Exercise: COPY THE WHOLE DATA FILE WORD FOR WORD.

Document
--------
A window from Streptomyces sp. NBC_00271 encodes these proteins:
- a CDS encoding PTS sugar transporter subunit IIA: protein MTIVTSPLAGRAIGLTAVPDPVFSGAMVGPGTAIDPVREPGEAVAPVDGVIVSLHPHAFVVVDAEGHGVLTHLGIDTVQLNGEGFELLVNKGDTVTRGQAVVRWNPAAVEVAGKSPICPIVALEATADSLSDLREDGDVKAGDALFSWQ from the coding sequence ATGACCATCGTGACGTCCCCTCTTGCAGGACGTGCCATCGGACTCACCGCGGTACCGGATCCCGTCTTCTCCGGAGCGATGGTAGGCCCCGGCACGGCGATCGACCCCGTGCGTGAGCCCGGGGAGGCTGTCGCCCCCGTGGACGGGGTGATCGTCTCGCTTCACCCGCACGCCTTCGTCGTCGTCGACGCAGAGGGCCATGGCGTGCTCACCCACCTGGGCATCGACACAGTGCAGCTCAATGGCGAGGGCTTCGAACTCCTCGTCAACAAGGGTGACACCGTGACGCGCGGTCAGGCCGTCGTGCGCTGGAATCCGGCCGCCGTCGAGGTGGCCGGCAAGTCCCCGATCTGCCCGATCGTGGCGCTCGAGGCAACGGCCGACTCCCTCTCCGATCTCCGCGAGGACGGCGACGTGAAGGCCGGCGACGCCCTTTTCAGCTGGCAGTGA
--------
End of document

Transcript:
A window from Streptomyces sp. NBC_00271 encodes these proteins:
- a CDS encoding PTS sugar transporter subunit IIA: protein MTIVTSPLAGRAIGLTAVPDPVFSGAMVGPGTAIDPVREPGEAVAPVDGVIVSLHPHAFVVVDAEGHGVLTHLGIDTVQLNGEGFELLVNKGDTVTRGQAVVRWNPAAVEVAGKSPICPIVALEATADSLSDLREDGDVKAGDALFSWQ from the coding sequence ATGACCATCGTGACGTCCCCTCTTGCAGGACGTGCCATCGGACTCACCGCGGTACCGGATCCCGTCTTCTCCGGAGCGATGGTAGGCCCCGGCACGGCGATCGACCCCGTGCGTGAGCCCGGGGAGGCTGTCGCCCCCGTGGACGGGGTGATCGTCTCGCTTCACCCGCACGCCTTCGTCGTCGTCGACGCAGAGGGCCATGGCGTGCTCACCCACCTGGGCATCGACACAGTGCAGCTCAATGGCGAGGGCTTCGAACTCCTCGTCAACAAGGGTGACACCGTGACGCGCGGTCAGGCCGTCGTGCGCTGGAATCCGGCCGCCGTCGAGGTGGCCGGCAAGTCCCCGATCTGCCCGATCGTGGCGCTCGAGGCAACGGCCGACTCCCTCTCCGATCTCCGCGAGGACGGCGACGTGAAGGCCGGCGACGCCCTTTTCAGCTGGCAGTGA